For a lot of us the debate over the proper base for the revived Cornish language is about as relevant as medieval theologians arguing over the number of angels that can stand on the head of a pin. Nonetheless, the Cornish language, revived or not, is of considerable symbolic importance for Cornwall and its identity and therefore the nature of revived Cornish should also be of wider interest. From the 1980s to the 2000s the Cornish language revival was bedevilled by arguments over its most appropriate base. Should it be based on the Cornish of the dramas of the fourteenth and fifteenth centuries or the more vernacular but sketchier works from the late seventeenth century? The majority of learners and speakers preferred the former (or were blissfully unaware of the basis for the variety they were learning.) A minority opted for the latter, wishing to pick up the language from where it had left off.
In 2007 a deal was brokered that led to the Standard Written Form (SWF) of revived Cornish. The central element of this was the acceptance that ‘middle’ and ‘late’ versions of revived Cornish were of equal status. This was explicitly stated as ‘The SWF recognises Revived Middle Cornish (RMC), Revived Late Cornish (RLC), and Tudor Cornish as variants of equal standing’. (Tudor Cornish uses a combination of middle and late Cornish variants.) Effectively therefore, RMC and RLC were henceforth to be the two equal ‘main forms’ of the revived language, each with variant spellings for certain words.
At the time, as one of those brokering this deal, I welcomed it as providing a workable compromise between different factions. I also believed that RLC, or as we preferred to call it, ‘Modern Cornish’, had at last attained equality with the middle version on which Morton Nance had reconstructed his Unified Cornish and Ken George his phonemic Cornish. Unfortunately, I was proved wrong.
Since that time Revived Late Cornish, despite being one of the two supposedly equal ‘main forms’ of the SWF, has been systematically marginalised. It now has little presence in teaching materials and even in signage, where Cornish based on the fifteenth century is bizarrely preferred even in parts of Cornwall where the language was still being spoken into the eighteenth century.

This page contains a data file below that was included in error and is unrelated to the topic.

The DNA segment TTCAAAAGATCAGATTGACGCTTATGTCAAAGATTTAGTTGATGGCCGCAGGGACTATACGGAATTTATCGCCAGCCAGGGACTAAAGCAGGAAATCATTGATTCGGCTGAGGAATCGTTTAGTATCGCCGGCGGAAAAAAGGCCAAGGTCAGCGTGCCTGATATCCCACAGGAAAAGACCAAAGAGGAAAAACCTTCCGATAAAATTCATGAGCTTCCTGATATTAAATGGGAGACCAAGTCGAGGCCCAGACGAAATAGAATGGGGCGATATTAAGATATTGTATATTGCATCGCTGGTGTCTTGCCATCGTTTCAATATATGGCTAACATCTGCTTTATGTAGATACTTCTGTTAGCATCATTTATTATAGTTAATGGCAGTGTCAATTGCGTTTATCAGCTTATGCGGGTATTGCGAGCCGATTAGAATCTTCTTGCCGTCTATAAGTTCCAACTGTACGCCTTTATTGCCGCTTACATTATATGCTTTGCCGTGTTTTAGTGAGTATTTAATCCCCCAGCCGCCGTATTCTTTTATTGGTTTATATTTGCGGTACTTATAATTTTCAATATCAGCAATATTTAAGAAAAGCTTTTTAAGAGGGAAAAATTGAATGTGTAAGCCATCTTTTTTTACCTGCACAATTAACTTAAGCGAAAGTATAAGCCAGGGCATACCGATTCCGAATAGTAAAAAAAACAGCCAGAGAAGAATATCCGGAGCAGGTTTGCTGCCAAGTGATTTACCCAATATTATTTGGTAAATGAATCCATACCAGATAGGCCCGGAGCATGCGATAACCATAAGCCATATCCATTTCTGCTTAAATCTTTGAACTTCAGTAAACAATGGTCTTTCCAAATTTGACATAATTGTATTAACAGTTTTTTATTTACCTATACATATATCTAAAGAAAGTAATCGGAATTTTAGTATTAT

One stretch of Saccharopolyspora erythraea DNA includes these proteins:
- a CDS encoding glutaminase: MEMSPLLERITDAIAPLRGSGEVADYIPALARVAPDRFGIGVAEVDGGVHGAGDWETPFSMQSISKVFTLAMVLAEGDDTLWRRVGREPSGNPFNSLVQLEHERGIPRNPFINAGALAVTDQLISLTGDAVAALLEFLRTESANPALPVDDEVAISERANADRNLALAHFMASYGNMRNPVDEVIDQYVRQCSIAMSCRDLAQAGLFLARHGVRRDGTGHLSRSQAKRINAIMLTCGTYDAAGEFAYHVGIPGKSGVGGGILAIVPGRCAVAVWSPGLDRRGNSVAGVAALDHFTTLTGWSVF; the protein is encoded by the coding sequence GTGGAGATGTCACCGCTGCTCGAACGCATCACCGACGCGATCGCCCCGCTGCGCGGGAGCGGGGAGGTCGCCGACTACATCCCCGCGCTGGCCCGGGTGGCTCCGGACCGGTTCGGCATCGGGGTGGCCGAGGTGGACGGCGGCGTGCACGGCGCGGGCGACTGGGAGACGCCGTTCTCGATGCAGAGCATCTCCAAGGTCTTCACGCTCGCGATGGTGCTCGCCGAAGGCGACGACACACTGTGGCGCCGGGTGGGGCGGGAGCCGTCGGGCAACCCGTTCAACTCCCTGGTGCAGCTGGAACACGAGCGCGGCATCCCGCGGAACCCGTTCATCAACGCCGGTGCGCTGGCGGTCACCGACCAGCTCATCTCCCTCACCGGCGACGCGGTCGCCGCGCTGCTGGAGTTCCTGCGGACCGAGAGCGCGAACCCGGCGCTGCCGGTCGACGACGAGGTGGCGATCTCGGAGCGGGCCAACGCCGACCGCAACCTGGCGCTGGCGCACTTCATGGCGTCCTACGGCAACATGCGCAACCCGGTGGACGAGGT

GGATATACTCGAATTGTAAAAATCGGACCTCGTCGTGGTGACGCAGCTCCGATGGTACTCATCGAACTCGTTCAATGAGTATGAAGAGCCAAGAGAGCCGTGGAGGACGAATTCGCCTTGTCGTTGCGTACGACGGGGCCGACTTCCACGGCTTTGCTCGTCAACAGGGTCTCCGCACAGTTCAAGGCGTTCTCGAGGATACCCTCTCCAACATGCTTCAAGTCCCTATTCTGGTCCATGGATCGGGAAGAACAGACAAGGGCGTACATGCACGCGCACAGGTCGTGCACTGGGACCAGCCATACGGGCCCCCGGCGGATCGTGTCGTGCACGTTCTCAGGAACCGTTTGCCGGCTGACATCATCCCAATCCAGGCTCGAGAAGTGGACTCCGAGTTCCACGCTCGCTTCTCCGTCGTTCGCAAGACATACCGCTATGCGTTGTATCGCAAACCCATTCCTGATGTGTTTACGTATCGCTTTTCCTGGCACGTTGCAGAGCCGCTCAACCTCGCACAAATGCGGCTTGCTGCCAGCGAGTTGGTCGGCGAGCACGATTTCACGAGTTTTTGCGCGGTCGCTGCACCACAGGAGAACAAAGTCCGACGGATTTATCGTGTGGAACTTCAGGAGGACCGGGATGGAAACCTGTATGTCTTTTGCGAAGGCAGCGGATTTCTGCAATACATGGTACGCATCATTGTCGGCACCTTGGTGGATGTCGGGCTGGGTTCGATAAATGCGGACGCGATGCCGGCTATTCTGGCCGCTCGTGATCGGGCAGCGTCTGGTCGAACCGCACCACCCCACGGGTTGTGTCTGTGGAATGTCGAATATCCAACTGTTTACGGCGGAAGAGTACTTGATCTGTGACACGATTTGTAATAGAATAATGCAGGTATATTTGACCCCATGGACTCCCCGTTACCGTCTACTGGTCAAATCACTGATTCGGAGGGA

Sadly, the equality of the two main forms has been ignored in practice. The most blatant example of this appears in A Learners’ Cornish Dictionary in the Standard Written Form, published in 2018. The introduction to this completely fails to mention the fact of the two main forms. Instead, it claims that in the dictionary, ‘there are no spelling variants’ but then supplies only Revived Middle Cornish variants throughout!
The process whereby this occurred has now been comprehensively documented in an article published this year in Language Problems and Language Planning. This argues that what it calls pluricentricity in Cornwall has failed. The intended equality of the two variants has not worked out in practice. It enumerates the reasons.
- Learners and users of Cornish fail to understand the function of the two variants.
- Confusion about main forms and variants has been exacerbated by the presence of ‘main and ‘traditional’ graphs and the secondary status of the latter.
- There has been no clear guidance from official sources such as the Cornish Language Office (CLO), or the Academy Kernewek (AK) and neither the CLO, Cornwall Council, AK nor Golden Tree (a community interest company producing teaching materials) show any commitment to equality in practice.
- The fact that RMC users were in a majority in 2007 and RLC proponents were insufficiently involved once the SWF was initiated meant that Late forms became largely invisible, which then contributes to their continuing invisibility.
It also suggests some remedies.
- Revise the online SWF dictionary to explain the variants more clearly.
- RLC users should make the late form of the SWF more visible.
Personally, I have no intention of adopting the SWF late form as it is far too close to revised medieval Cornish for my taste. On the rare occasions I write Cornish I shall continue to use the native spellings of the seventeenth and early eighteenth centuries, the last recorded phase of the traditional language. In fact, I agree with Ken George, who argues that middle and late varieties of Cornish are too far apart to be satisfactorily combined in one orthography.